5 Car Buying Costs Buyers Should Budget For

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When it comes to buying a new or used car, there are many fees and other costs that buyers need to be aware of. No, buying a car doesn’t come with a bunch of hidden fees and costs like a house does. But there are costs on top of the car price to watch out for. Here are five of them.

1. Find out the cost of gas for the car you’re buying

High gas prices | John Cameron on Unsplash

According to AAA, the current average price of a gallon of gas is around $4.50 nationwide. In this case, it’s more important than ever to calculate how much gas your new car will use on a weekly or monthly basis. There are plenty of calculators online that can help you figure this out, or you can research the car you’re buying on fueleconomy.gov to see how much gas it uses.

2. Car insurance rates can fluctuate, so it’s important to do your research

Close up of Metromile logo
Close up of the Metromile logo. | Smith/Gado/Getty Images Collection

Car insurance rates can vary depending on the car you buy and the level of coverage you choose. FinanceBuzz editors advise you to “check with your auto insurance provider before you start shopping to compare different coverage rates depending on the car you decide to buy.” You can also check with other car insurance companies and compare prices to save money.

3. View car registration fees

a sign at the California Department of Motor Vehicles (DMV)
California Department of Motor Vehicles (DMV) | David McNew/Getty Images)

If you’re shopping for a car and have a few models in mind, it’s a good idea to check potential registration fees first. You can research the registration fees on your local DMV website and then narrow your search by the cost of each. Believe it or not, some cars can cost a lot more to register than others.

4. Maintenance and repair costs can creep up on you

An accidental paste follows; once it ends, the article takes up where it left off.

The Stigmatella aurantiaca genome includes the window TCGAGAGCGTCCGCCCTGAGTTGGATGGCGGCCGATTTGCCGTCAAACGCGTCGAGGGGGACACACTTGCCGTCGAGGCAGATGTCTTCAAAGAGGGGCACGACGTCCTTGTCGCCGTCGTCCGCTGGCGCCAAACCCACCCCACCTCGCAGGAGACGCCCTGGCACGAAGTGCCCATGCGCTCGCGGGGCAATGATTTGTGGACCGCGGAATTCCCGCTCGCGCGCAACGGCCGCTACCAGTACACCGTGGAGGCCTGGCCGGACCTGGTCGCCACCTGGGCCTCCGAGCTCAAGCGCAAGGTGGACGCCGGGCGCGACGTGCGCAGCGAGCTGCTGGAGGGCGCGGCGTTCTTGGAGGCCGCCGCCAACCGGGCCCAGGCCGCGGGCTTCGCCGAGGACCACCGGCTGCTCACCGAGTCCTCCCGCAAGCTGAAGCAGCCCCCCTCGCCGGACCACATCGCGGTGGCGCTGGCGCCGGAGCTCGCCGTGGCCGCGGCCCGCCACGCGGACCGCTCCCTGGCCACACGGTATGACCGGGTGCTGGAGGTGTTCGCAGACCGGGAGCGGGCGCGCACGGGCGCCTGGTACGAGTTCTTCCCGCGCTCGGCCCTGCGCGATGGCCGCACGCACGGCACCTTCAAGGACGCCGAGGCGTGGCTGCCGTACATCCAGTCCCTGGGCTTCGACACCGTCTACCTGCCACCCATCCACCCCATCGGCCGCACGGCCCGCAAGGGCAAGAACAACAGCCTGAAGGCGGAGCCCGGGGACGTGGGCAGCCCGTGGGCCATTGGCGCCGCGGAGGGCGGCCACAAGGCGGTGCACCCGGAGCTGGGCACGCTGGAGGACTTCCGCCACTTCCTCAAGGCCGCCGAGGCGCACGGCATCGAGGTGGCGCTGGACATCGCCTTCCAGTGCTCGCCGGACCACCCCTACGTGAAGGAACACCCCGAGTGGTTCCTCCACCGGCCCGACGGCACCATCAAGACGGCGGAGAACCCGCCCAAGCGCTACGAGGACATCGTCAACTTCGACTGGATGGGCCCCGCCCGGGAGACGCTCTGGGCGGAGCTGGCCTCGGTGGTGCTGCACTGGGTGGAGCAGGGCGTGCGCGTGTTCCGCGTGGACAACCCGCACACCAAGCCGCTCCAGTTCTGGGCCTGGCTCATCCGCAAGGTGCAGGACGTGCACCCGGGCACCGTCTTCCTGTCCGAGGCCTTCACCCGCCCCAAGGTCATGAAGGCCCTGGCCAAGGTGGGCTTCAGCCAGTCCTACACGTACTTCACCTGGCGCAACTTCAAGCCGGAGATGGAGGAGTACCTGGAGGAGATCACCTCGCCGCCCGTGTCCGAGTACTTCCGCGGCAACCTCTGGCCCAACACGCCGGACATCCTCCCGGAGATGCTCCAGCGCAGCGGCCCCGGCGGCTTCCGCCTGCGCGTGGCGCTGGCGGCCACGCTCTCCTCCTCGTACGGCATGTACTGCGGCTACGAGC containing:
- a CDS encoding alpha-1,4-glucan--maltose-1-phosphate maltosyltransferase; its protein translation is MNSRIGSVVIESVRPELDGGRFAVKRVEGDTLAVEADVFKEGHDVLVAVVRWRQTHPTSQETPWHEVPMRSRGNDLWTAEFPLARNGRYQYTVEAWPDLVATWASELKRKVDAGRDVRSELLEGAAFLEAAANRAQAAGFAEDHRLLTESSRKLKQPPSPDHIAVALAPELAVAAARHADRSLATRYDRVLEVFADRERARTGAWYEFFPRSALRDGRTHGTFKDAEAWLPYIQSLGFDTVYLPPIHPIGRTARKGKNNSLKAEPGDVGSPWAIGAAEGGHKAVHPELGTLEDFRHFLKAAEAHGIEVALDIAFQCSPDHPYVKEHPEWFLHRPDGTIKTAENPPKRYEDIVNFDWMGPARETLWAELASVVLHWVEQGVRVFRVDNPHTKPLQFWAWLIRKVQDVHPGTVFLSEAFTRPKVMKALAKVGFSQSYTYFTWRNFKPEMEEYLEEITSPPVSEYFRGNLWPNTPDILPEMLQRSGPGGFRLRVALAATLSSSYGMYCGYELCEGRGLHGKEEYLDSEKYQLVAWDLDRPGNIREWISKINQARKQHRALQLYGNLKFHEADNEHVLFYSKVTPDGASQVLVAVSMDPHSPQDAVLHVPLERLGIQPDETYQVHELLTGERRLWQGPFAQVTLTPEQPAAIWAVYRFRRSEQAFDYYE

A man performing car maintenance by changing the oil
Oil change | Tim Mossholder on Unsplash

Whenever you buy a car, especially a used car, you will need to consider the cost of maintenance and possible repairs. Additionally, more expensive cars can cost significantly more to maintain than their cheaper counterparts. For example, an oil change for an Audi can cost around $200, while the same job for a Honda can cost around $70.

5. Set aside money for any MSRP markups

A row of new cars at a dealership
New cars at a dealership | Julian Stratenschulte/photo alliance via Getty Images

With the worldwide shortage of chips and inventory, we now live in a time when buying a new car below MSRP might be a thing of the past. Dealers everywhere are marking up cars above their listed prices in order to make a little more money from their customers. It’s unfair, but it’s also the nature of the market right now.

In this case, we suggest you save some extra money to offset the markup cost. Also, don’t be afraid to negotiate and possibly reduce or remove the markup price altogether.

Put some money aside for those car buying expenses

If you’re considering buying a new or used car, it’s a good idea to save a little more than expected for any additional costs. The last thing you want is to take out loans or go into debt on your credit card for unexpected charges.

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